• Many US Democrats see Bill Clinton’s presidency as a near Utopian period that was only interrupted by term limits and his vice president’s inability to run a competent campaign. But these people generally lose sight of the fact that President Clinton was impeached, and while his crimes may not have arisen to the level of “high crimes and misdemeanors” he did lie under oath. President Clinton had a scandal-plagued administration and not all of it can be blamed on partisan Republicans creating something out of nothing.
  • In addition, it should be noted that the economic revival of the late 90s that led to the first federal budget surpluses in decades, was primarily fueled by the end of the Cold War, the expansion of the Internet Bubble and Y2K-based expenditures, not by Clinton economic policies.
  • The lasting legacy of President Clinton is that he made it easy for Republicans in general and conservatives in particular to see liberals and Democrats as not merely misguided, but as evil. This feeling was relatively one-sided until President Clinton’s successor was elected in 2000.
  • The election and presidency of George W Bush made it easy for Democrats and liberals to demonize all things Republican, conservative and fundamentalist in return.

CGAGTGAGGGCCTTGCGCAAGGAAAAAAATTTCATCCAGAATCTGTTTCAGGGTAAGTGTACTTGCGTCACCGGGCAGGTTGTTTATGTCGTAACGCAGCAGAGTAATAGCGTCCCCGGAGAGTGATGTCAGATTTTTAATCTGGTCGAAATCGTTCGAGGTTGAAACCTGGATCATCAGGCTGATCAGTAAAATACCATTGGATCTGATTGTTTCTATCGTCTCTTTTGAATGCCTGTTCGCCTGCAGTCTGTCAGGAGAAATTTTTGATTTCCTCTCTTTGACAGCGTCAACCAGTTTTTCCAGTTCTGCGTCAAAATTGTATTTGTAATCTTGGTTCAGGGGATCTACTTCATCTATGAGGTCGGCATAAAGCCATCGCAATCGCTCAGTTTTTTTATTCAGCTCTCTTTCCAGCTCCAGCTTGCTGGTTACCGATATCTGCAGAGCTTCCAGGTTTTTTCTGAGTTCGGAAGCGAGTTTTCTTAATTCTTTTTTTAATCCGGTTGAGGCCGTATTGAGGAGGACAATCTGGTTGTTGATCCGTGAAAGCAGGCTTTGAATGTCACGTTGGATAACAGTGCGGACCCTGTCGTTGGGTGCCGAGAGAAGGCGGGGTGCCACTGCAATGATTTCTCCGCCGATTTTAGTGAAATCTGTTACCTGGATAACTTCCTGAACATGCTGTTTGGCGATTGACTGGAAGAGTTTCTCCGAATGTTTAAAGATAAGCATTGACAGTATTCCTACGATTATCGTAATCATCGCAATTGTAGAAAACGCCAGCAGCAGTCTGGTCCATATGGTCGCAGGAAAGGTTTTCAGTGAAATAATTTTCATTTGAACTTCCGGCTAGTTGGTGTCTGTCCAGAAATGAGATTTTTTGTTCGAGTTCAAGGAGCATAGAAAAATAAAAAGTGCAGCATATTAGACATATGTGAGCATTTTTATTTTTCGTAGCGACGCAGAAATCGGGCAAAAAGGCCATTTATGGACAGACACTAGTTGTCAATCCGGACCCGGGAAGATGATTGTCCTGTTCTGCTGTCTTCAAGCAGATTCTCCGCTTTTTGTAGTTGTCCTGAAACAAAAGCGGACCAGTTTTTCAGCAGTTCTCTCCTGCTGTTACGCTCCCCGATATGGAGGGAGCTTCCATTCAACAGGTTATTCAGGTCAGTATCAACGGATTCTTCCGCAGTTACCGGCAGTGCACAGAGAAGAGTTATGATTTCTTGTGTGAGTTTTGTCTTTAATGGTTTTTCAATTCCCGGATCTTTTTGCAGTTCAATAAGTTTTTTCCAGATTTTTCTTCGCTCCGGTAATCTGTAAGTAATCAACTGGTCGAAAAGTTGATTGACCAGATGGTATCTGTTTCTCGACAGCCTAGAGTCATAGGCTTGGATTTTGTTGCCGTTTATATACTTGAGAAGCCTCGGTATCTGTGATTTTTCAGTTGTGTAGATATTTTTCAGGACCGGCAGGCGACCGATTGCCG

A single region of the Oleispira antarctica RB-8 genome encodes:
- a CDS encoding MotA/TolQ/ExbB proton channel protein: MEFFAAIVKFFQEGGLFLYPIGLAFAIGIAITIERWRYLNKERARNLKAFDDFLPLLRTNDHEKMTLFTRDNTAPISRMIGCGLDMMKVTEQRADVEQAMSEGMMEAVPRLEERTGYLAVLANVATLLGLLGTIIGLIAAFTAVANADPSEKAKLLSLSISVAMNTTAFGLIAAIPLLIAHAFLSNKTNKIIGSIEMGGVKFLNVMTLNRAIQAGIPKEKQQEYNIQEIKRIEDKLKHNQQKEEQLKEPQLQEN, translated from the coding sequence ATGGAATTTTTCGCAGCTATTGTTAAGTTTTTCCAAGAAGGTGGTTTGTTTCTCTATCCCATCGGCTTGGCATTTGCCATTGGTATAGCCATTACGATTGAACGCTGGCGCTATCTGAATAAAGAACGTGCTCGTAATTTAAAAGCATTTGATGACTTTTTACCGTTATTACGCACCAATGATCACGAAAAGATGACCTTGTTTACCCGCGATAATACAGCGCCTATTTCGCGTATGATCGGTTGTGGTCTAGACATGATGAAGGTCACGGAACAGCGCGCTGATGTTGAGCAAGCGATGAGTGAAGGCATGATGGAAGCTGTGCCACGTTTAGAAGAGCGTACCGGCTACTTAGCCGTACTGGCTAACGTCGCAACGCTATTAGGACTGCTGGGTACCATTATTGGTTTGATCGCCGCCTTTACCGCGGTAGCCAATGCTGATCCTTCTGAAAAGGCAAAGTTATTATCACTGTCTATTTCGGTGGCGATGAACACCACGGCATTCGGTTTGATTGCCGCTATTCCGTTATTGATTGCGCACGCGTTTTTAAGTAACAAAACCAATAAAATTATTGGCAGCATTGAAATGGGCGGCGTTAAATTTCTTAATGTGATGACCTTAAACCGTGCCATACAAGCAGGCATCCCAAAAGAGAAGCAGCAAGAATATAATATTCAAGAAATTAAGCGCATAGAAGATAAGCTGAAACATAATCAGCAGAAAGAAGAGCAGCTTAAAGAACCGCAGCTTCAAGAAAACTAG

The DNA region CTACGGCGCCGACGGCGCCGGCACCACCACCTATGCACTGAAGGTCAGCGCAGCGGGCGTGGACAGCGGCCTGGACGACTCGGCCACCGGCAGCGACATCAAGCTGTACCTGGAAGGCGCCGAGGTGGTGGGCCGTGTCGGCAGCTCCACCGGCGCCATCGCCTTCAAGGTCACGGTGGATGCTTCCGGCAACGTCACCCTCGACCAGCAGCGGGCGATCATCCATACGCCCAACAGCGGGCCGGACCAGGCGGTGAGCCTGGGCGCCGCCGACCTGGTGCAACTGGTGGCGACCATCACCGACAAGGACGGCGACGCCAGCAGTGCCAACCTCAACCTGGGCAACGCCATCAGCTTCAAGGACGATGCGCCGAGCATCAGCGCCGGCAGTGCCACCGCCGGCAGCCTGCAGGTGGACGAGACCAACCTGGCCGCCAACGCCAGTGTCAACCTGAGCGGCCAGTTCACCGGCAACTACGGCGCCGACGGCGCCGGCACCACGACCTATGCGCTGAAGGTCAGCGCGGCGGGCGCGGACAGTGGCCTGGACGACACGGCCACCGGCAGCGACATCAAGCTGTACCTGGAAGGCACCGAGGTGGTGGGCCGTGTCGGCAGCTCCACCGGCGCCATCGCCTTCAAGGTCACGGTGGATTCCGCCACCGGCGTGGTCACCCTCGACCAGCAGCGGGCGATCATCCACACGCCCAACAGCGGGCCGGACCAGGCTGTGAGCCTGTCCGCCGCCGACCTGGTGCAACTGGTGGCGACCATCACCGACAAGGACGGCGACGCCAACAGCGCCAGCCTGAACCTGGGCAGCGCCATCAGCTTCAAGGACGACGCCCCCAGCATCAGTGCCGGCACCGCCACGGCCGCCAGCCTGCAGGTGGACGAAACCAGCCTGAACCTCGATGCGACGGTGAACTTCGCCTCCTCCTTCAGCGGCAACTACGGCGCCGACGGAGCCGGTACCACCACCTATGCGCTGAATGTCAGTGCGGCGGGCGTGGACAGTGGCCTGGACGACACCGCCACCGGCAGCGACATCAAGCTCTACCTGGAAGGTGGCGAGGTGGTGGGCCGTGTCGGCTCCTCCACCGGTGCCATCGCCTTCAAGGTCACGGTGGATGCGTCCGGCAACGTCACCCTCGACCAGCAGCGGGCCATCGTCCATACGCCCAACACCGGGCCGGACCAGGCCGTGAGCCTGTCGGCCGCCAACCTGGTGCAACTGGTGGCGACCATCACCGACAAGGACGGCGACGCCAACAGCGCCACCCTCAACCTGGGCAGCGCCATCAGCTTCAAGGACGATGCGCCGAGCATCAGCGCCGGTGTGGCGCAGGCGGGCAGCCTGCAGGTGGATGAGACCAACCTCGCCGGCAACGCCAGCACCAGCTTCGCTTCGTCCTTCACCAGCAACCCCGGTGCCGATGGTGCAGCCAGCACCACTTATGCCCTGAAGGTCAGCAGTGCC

• The second President Bush upped the ante in his handling of the aftermath of the attacks on the World Trade Center and the Pentagon. President Bush not only squandered another chance to unite the world in peace, he polarized the world stage in terms of “US versus Evil”. His so-called “War of Terror”, potentially ruinous Iraq policy and pandering to corporate interests run amok to the detriment of the shrinking US middle class have left the United States teetering on the edge of irrelevancy; the post-Cold War opportunity in tatters.

Friday, February 1, 2008

It's Time

I was inspired to write to this blog because of the recent attitudes that persist in the “ether”. The questions of “is America ready for a Black president” and is “race” a factor in determining the next president and various notions, have emerged due to the history of images of “the Black Man” being shown as “bad men”. In the Michael Moore film “Fahrenheit 911”, there is mention of how fear is used to manipulate. In this climate of fear baiting, news viewers have been bombarded with images shown on the nightly news of black men “doing the perp walk”. Such images serve to inform people that all black men are suspect, are criminals, and should be approached with caution. Thus fear of a black man. These images are so firmly engrained in our minds, that we end up making negative assumptions about black men and don’t even know the reason for such ideas.

Because of the historical significance of the Obama campaign, this blog will be primarily devoted to chronicling thoughts on the political events as they play out. It is my intention, through the musings of this blog, that ideas for overcoming these fears can get out into the “ether”.